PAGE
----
The Tchortkover smiled and replied with the following story:

During the course of his self-imposed wandering, the Rebbe, Reb Zusya once arrived in Zolkova. He joined the shiur of Reb Yuspe, the rov of the town and, when the session was over, went up to the Rov to thank him. "I was positively impressed by your shiur."

"I'm not surprised that you were impressed by the shiur," replied Reb Yuspe, "after all who doesn't enjoy divrei Torah. However, why am I so impressed with you even though I have no idea who you are and this is the first time I set my eyes upon you?"

Puzzled, Reb Zusya asked, 'Why have I found favor in the Rav's eyes? I don't even know how to learn."

"And what do you know?"

"I know how to daven."

"Well, of course, who doesn't know how to daven?"

Reb Zusya motioned to Reb Yuspe to sit down with him and study a chapter of tefilloh. For several hours Reb Zusya revealed to him the esoteric secrets of the tefilloh, after which Reb Yuspe could barely contain his excitement. Turning to Reb Zusya he asked, "Perhaps I should leave the shiurim and start delving into the study of tefillos?"

"No, no," came the reply. "Each person has his own mission to accomplish in this world. You were sent here as a rov to teach and spread Torah while I was sent here to pray."

Concluded the Admor of Tchortkov to Rabbi Meir Shapira, "Rav of Lublin — your mission from heaven is to teach a multitude of talmidim and raise the glory of the Torah."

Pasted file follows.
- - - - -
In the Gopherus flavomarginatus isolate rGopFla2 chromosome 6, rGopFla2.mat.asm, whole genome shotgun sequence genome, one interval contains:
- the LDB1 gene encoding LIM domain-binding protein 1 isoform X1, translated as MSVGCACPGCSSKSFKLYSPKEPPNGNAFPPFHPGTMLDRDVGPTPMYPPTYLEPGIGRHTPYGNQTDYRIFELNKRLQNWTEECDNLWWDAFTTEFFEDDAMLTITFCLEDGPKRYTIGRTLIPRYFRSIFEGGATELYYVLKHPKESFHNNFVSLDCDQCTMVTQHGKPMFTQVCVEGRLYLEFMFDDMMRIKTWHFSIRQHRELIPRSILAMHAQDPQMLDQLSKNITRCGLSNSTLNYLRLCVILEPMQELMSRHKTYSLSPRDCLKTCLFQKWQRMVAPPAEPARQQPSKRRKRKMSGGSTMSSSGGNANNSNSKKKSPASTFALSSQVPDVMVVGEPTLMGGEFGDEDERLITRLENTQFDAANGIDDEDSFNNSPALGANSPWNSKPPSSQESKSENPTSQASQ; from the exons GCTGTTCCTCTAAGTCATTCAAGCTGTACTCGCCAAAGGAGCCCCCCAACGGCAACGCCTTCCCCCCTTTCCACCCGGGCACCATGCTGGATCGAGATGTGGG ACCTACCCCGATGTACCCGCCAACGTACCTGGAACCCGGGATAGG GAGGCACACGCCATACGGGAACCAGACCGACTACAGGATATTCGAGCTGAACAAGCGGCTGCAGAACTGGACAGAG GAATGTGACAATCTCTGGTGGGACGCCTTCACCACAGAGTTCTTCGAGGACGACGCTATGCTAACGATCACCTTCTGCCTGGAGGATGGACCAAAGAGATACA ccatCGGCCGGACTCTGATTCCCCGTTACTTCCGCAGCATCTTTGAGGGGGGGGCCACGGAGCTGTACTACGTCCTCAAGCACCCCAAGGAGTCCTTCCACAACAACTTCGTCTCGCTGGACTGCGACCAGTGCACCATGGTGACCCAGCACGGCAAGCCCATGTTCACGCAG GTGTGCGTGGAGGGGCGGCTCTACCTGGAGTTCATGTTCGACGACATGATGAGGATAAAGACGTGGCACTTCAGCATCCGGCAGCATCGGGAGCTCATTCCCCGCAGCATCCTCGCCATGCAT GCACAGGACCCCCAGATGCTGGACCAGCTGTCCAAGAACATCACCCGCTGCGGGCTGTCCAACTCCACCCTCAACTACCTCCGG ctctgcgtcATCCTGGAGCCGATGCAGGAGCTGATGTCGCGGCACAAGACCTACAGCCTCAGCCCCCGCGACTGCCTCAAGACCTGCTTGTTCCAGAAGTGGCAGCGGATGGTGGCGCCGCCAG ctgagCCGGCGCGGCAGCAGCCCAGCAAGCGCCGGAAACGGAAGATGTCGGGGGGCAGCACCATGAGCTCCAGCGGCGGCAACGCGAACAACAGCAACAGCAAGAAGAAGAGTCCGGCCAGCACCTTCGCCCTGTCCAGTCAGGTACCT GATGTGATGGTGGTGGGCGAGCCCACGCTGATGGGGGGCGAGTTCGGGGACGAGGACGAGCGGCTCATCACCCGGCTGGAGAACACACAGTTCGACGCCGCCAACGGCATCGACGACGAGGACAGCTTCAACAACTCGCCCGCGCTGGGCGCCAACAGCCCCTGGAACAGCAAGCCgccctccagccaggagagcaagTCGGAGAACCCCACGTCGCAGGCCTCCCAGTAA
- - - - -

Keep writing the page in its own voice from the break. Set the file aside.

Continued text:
A chossid of Reb Yisroel was once in Berlin for medical treatment. On Shabbos an assimilated Jew came in to him, placing an envelope on the table. In it was money and a kvittel, which the Jew asked that the chossid give over to the famous Rebbe of Tchortkov.

Knowing full well that the Rebbe never accepted money from a mechalel Shabbos, the chossid hesitated, but then decided to deliver the envelope and allow the Rebbe to make his own decision.

Usually, upon receiving a kvittel with a pidyon, the money would be placed at the side of the Rebbe's table, while the kvittel went into his pocket.

This time, however, the chossid gave the envelope wordlessly to the Rebbe. To his surprise, Reb Yisroel placed the kvittel on the table and the money from the assimilated Jew in Berlin in his pocket.

The following day, the puzzle's pieces fell into place. Walking through the woods close to the town, the Rebbe met the local priest. The latter greeted him congenially and told the Rebbe that he was collecting funds for a (non- Jewish) orphanage.

Immediately, the Tchortkover withdrew the envelope from his pocket and willingly donated it to the priest's worthy cause.